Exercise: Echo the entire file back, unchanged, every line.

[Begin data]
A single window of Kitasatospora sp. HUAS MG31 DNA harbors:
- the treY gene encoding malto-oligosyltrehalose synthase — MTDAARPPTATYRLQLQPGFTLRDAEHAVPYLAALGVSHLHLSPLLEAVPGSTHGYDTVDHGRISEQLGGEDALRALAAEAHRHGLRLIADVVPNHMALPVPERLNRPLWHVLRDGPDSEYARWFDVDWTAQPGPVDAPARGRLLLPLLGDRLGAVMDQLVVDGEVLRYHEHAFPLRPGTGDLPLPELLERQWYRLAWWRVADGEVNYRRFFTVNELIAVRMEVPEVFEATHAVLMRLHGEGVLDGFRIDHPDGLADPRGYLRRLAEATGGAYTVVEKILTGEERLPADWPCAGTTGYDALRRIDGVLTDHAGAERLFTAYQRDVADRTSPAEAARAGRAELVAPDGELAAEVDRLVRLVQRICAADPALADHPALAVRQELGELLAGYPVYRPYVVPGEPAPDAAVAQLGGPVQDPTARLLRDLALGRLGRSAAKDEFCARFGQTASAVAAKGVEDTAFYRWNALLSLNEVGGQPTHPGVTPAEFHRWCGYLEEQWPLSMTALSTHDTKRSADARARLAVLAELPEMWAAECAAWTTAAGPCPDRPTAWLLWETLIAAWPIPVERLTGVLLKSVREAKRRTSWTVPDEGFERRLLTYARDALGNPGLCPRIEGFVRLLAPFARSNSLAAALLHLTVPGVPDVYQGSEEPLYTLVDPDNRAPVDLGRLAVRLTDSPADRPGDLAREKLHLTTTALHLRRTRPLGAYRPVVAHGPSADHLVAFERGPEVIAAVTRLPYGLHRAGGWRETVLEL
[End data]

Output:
A single window of Kitasatospora sp. HUAS MG31 DNA harbors:
- the treY gene encoding malto-oligosyltrehalose synthase — MTDAARPPTATYRLQLQPGFTLRDAEHAVPYLAALGVSHLHLSPLLEAVPGSTHGYDTVDHGRISEQLGGEDALRALAAEAHRHGLRLIADVVPNHMALPVPERLNRPLWHVLRDGPDSEYARWFDVDWTAQPGPVDAPARGRLLLPLLGDRLGAVMDQLVVDGEVLRYHEHAFPLRPGTGDLPLPELLERQWYRLAWWRVADGEVNYRRFFTVNELIAVRMEVPEVFEATHAVLMRLHGEGVLDGFRIDHPDGLADPRGYLRRLAEATGGAYTVVEKILTGEERLPADWPCAGTTGYDALRRIDGVLTDHAGAERLFTAYQRDVADRTSPAEAARAGRAELVAPDGELAAEVDRLVRLVQRICAADPALADHPALAVRQELGELLAGYPVYRPYVVPGEPAPDAAVAQLGGPVQDPTARLLRDLALGRLGRSAAKDEFCARFGQTASAVAAKGVEDTAFYRWNALLSLNEVGGQPTHPGVTPAEFHRWCGYLEEQWPLSMTALSTHDTKRSADARARLAVLAELPEMWAAECAAWTTAAGPCPDRPTAWLLWETLIAAWPIPVERLTGVLLKSVREAKRRTSWTVPDEGFERRLLTYARDALGNPGLCPRIEGFVRLLAPFARSNSLAAALLHLTVPGVPDVYQGSEEPLYTLVDPDNRAPVDLGRLAVRLTDSPADRPGDLAREKLHLTTTALHLRRTRPLGAYRPVVAHGPSADHLVAFERGPEVIAAVTRLPYGLHRAGGWRETVLEL